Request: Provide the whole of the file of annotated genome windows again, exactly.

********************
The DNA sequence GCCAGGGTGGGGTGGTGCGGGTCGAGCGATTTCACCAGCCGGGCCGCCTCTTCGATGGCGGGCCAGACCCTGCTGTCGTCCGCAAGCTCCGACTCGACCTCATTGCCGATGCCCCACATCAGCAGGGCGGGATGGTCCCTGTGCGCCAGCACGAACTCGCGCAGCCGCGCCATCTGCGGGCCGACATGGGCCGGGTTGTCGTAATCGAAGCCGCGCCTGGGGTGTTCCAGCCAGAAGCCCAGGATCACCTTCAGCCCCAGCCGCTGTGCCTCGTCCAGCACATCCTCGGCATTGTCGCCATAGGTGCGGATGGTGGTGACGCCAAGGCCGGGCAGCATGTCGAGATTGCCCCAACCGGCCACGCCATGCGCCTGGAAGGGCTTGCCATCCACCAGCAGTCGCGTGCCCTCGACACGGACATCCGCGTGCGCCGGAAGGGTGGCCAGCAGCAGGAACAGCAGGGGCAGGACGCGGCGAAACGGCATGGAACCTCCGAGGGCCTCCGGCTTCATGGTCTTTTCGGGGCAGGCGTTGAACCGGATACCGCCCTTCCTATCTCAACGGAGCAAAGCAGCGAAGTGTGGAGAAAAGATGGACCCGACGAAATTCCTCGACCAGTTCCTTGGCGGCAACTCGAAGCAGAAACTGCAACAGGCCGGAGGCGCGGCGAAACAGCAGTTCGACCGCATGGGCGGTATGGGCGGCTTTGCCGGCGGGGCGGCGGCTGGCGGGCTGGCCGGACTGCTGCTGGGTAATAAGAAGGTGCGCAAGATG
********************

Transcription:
The DNA sequence GCCAGGGTGGGGTGGTGCGGGTCGAGCGATTTCACCAGCCGGGCCGCCTCTTCGATGGCGGGCCAGACCCTGCTGTCGTCCGCAAGCTCCGACTCGACCTCATTGCCGATGCCCCACATCAGCAGGGCGGGATGGTCCCTGTGCGCCAGCACGAACTCGCGCAGCCGCGCCATCTGCGGGCCGACATGGGCCGGGTTGTCGTAATCGAAGCCGCGCCTGGGGTGTTCCAGCCAGAAGCCCAGGATCACCTTCAGCCCCAGCCGCTGTGCCTCGTCCAGCACATCCTCGGCATTGTCGCCATAGGTGCGGATGGTGGTGACGCCAAGGCCGGGCAGCATGTCGAGATTGCCCCAACCGGCCACGCCATGCGCCTGGAAGGGCTTGCCATCCACCAGCAGTCGCGTGCCCTCGACACGGACATCCGCGTGCGCCGGAAGGGTGGCCAGCAGCAGGAACAGCAGGGGCAGGACGCGGCGAAACGGCATGGAACCTCCGAGGGCCTCCGGCTTCATGGTCTTTTCGGGGCAGGCGTTGAACCGGATACCGCCCTTCCTATCTCAACGGAGCAAAGCAGCGAAGTGTGGAGAAAAGATGGACCCGACGAAATTCCTCGACCAGTTCCTTGGCGGCAACTCGAAGCAGAAACTGCAACAGGCCGGAGGCGCGGCGAAACAGCAGTTCGACCGCATGGGCGGTATGGGCGGCTTTGCCGGCGGGGCGGCGGCTGGCGGGCTGGCCGGACTGCTGCTGGGTAATAAGAAGGTGCGCAAGATG